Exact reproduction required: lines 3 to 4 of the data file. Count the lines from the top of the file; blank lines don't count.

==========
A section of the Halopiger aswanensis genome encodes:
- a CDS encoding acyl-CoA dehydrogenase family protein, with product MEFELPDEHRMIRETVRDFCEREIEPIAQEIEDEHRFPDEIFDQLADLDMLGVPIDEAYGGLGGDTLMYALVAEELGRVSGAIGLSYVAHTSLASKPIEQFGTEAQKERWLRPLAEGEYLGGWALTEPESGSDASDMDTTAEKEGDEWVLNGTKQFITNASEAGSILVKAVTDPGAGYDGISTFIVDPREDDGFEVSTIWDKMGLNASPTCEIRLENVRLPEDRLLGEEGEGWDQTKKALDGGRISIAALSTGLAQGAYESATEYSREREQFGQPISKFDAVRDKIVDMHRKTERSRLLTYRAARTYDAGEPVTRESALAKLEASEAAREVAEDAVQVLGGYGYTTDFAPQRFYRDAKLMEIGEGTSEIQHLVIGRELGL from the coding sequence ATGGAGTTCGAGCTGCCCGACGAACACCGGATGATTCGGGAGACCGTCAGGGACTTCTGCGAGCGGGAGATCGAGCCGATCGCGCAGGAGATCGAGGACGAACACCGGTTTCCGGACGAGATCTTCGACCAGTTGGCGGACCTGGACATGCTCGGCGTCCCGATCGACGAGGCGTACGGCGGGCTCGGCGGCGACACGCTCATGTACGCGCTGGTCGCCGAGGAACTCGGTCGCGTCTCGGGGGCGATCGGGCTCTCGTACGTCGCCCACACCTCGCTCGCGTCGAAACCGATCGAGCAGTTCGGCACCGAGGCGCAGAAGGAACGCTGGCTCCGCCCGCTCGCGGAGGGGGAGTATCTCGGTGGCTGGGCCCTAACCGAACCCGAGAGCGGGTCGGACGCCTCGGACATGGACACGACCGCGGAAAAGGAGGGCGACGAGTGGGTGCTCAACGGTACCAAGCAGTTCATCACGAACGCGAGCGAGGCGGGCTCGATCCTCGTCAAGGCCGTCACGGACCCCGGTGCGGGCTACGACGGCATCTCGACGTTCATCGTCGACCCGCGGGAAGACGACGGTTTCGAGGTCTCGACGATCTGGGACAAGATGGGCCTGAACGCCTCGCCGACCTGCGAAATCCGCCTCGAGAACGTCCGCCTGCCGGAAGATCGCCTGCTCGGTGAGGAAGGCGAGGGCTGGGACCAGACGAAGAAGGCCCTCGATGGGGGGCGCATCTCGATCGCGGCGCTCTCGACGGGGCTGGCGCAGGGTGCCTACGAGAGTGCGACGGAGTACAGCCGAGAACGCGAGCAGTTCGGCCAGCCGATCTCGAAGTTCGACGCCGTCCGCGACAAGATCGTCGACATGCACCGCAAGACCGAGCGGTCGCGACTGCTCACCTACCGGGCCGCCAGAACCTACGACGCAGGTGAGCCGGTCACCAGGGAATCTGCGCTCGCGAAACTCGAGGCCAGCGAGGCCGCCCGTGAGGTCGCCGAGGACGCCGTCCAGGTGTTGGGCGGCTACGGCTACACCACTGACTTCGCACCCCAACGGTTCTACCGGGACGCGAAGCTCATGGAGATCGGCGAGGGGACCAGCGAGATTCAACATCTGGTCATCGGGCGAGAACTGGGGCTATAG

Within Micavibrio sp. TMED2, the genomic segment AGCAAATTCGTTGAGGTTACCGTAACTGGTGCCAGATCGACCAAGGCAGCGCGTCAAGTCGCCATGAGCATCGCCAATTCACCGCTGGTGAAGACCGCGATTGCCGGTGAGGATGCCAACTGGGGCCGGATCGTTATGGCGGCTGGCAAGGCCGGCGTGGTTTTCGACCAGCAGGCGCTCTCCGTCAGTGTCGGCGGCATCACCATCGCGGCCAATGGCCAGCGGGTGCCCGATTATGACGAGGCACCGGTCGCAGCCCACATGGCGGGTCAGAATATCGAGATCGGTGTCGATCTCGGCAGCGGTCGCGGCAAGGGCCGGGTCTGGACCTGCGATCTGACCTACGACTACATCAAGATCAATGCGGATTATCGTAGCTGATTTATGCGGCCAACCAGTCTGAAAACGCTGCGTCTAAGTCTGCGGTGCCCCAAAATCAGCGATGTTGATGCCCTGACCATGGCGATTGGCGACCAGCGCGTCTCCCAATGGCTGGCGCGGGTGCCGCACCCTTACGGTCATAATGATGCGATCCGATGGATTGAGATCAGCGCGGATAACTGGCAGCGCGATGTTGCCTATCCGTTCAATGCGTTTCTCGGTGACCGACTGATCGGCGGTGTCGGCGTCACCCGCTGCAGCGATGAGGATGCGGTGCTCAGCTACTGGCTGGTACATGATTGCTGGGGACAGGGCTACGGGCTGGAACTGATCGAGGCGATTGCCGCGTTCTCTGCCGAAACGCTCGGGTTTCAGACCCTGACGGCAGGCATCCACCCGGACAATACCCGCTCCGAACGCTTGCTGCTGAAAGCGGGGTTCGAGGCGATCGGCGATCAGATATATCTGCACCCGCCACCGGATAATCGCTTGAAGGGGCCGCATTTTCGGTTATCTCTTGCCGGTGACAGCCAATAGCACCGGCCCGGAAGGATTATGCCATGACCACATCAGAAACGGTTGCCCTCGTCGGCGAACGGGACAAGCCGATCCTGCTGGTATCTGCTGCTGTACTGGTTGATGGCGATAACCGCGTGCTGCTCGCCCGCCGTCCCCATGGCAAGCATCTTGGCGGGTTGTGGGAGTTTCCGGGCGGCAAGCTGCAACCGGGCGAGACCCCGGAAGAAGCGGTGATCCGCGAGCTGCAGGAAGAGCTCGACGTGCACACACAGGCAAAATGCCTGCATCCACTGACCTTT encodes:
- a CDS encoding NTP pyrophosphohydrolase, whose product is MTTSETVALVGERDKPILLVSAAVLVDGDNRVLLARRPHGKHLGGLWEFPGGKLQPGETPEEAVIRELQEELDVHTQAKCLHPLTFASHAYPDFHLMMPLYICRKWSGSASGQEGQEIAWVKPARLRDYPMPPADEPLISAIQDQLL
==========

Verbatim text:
Within Micavibrio sp. TMED2, the genomic segment AGCAAATTCGTTGAGGTTACCGTAACTGGTGCCAGATCGACCAAGGCAGCGCGTCAAGTCGCCATGAGCATCGCCAATTCACCGCTGGTGAAGACCGCGATTGCCGGTGAGGATGCCAACTGGGGCCGGATCGTTATGGCGGCTGGCAAGGCCGGCGTGGTTTTCGACCAGCAGGCGCTCTCCGTCAGTGTCGGCGGCATCACCATCGCGGCCAATGGCCAGCGGGTGCCCGATTATGACGAGGCACCGGTCGCAGCCCACATGGCGGGTCAGAATATCGAGATCGGTGTCGATCTCGGCAGCGGTCGCGGCAAGGGCCGGGTCTGGACCTGCGATCTGACCTACGACTACATCAAGATCAATGCGGATTATCGTAGCTGATTTATGCGGCCAACCAGTCTGAAAACGCTGCGTCTAAGTCTGCGGTGCCCCAAAATCAGCGATGTTGATGCCCTGACCATGGCGATTGGCGACCAGCGCGTCTCCCAATGGCTGGCGCGGGTGCCGCACCCTTACGGTCATAATGATGCGATCCGATGGATTGAGATCAGCGCGGATAACTGGCAGCGCGATGTTGCCTATCCGTTCAATGCGTTTCTCGGTGACCGACTGATCGGCGGTGTCGGCGTCACCCGCTGCAGCGATGAGGATGCGGTGCTCAGCTACTGGCTGGTACATGATTGCTGGGGACAGGGCTACGGGCTGGAACTGATCGAGGCGATTGCCGCGTTCTCTGCCGAAACGCTCGGGTTTCAGACCCTGACGGCAGGCATCCACCCGGACAATACCCGCTCCGAACGCTTGCTGCTGAAAGCGGGGTTCGAGGCGATCGGCGATCAGATATATCTGCACCCGCCACCGGATAATCGCTTGAAGGGGCCGCATTTTCGGTTATCTCTTGCCGGTGACAGCCAATAGCACCGGCCCGGAAGGATTATGCCATGACCACATCAGAAACGGTTGCCCTCGTCGGCGAACGGGACAAGCCGATCCTGCTGGTATCTGCTGCTGTACTGGTTGATGGCGATAACCGCGTGCTGCTCGCCCGCCGTCCCCATGGCAAGCATCTTGGCGGGTTGTGGGAGTTTCCGGGCGGCAAGCTGCAACCGGGCGAGACCCCGGAAGAAGCGGTGATCCGCGAGCTGCAGGAAGAGCTCGACGTGCACACACAGGCAAAATGCCTGCATCCACTGACCTTT encodes:
- a CDS encoding NTP pyrophosphohydrolase, whose product is MTTSETVALVGERDKPILLVSAAVLVDGDNRVLLARRPHGKHLGGLWEFPGGKLQPGETPEEAVIRELQEELDVHTQAKCLHPLTFASHAYPDFHLMMPLYICRKWSGSASGQEGQEIAWVKPARLRDYPMPPADEPLISAIQDQLL